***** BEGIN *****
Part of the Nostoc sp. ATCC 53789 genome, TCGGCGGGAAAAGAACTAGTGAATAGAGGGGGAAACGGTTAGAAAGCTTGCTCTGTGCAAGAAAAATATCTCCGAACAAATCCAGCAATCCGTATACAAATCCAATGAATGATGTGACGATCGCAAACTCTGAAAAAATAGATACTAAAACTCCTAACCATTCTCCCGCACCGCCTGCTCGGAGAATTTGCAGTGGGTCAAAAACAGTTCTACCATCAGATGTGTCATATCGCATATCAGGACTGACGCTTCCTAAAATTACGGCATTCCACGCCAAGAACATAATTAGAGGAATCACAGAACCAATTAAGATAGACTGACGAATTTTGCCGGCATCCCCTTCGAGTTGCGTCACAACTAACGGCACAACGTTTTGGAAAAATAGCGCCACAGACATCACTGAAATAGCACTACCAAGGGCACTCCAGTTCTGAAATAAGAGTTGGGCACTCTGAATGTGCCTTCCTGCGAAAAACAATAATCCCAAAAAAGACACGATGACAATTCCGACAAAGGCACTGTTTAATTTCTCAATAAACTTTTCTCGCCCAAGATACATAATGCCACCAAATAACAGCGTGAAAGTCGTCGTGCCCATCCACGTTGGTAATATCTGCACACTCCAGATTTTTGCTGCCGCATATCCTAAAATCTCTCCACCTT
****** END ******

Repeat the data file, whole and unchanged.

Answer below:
Part of the Nostoc sp. ATCC 53789 genome, TCGGCGGGAAAAGAACTAGTGAATAGAGGGGGAAACGGTTAGAAAGCTTGCTCTGTGCAAGAAAAATATCTCCGAACAAATCCAGCAATCCGTATACAAATCCAATGAATGATGTGACGATCGCAAACTCTGAAAAAATAGATACTAAAACTCCTAACCATTCTCCCGCACCGCCTGCTCGGAGAATTTGCAGTGGGTCAAAAACAGTTCTACCATCAGATGTGTCATATCGCATATCAGGACTGACGCTTCCTAAAATTACGGCATTCCACGCCAAGAACATAATTAGAGGAATCACAGAACCAATTAAGATAGACTGACGAATTTTGCCGGCATCCCCTTCGAGTTGCGTCACAACTAACGGCACAACGTTTTGGAAAAATAGCGCCACAGACATCACTGAAATAGCACTACCAAGGGCACTCCAGTTCTGAAATAAGAGTTGGGCACTCTGAATGTGCCTTCCTGCGAAAAACAATAATCCCAAAAAAGACACGATGACAATTCCGACAAAGGCACTGTTTAATTTCTCAATAAACTTTTCTCGCCCAAGATACATAATGCCACCAAATAACAGCGTGAAAGTCGTCGTGCCCATCCACGTTGGTAATATCTGCACACTCCAGATTTTTGCTGCCGCATATCCTAAAATCTCTCCACCTT